Davit Bakradze, the Georgian foreign minister, said “all the issues which currently top the agenda of Russo-Georgian relations” had been discussed at a meeting between the Russian and Georgian presidents in Moscow on February 21. Sergey Lavrov, the Russian foreign minister, said that President Putin had warned Georgia against joining NATO.
Bakradze, who also attended the meeting, told a group of Georgian journalists afterwards: “As a result of an agreement between the presidents, [direct] air traffic will be resumed between Russia and Georgia in the nearest future, it is expected that flights will resume from the second half of March.”
The Russian Transport Ministry said a few hours before the top-level meeting that direct air flights would be resumed if Georgian air carriers paid off outstanding debts.
“Apart from that, Georgian and Russia experts will also discuss technical issues related with the resumption of Georgian agricultural exports to Russia. Postal communication will also be resumed. Restrictions on the issuance of Russian visas to Georgian citizens will also be removed,” Bakradze said.
He continued: “Reconstruction of the Zemo [Upper] Larsi border crossing checkpoint [at the Russian-Georgian border] will be accelerated in order to resume direct land traffic between Russia and Georgia.”
Russia closed this border crossing point in 2006, citing the need for reconstruction of the checkpoint. Georgia, however, said at the time that the decision was politically motivated and part of Russia’s economic embargo.
“As far as Russia’s membership to the World Trade Organization is concerned, talks are currently underway among experts and I think there is a good basis to enable in the nearest future to give Georgia’s go-ahead to Russia’s WTO-membership based on positions put forth by the Georgian side,” Bakradze said. “I want to reiterate that we support Russia’s WTO-membership, but there are several issues which we believe should be resolved as a precondition for Russia’s WTO-membership. At this stage, there is a good basis for having optimism as a result of the work of these expert groups.”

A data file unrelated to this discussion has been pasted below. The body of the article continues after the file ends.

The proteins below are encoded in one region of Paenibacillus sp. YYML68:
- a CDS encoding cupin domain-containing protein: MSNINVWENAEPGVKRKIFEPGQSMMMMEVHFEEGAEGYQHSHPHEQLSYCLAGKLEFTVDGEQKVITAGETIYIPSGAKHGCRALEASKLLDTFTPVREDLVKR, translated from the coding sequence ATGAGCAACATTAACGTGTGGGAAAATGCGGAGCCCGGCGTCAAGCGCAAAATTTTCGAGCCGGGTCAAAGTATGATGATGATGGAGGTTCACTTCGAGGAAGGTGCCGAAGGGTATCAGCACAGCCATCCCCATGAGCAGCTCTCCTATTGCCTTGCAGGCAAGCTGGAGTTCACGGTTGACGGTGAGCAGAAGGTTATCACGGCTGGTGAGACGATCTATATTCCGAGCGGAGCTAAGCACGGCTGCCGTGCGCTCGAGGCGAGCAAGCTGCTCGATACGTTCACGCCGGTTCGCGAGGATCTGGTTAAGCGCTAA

He gave no further details. Tbilisi has been insisting on several preconditions for supporting Russia’s WTO accession, including the legalization of trade at two border crossing points - one in breakaway South Ossetia (Roki Tunnel) and another in breakaway Abkhazia (Gantiadi). Moscow, however, has claimed the demands are politically-motivated and should be beyond the scope of WTO talks. President Saakashvili said on February 14 that there was a tentative agreement with Russia to set up joint border-crossing points, even in the conflict zones, which in turn would result in Georgia backing Russian WTO membership. Neither Russian nor Georgian officials have yet clarified the issue.
“As far as [secessionist] conflicts are concerned, this is the most difficult problem and of course one meeting, even a top-level one, would not have been enough to resolve it,’ the Georgian foreign minister said. “But for us the most important thing was a commitment, that we have heard from Russia, that the Russian side does not plan to recognize the independence of Georgia’s separatist territories.”
Meanwhile, Lavrov, who also attended the meeting, told journalists that the issue of Georgia’s NATO aspiration was also raised during the talks.
“Putin reiterated Russia’s position that we do not see any realistic reasons for that process and [the Russian president] explained in detail what the consequences of that process might be, especially in terms of Russo-Georgian relations,” RIA Novosti news agency quoted Lavrov as saying.
President Saakashvili himself has not yet commented on the meeting with his Russian counterpart.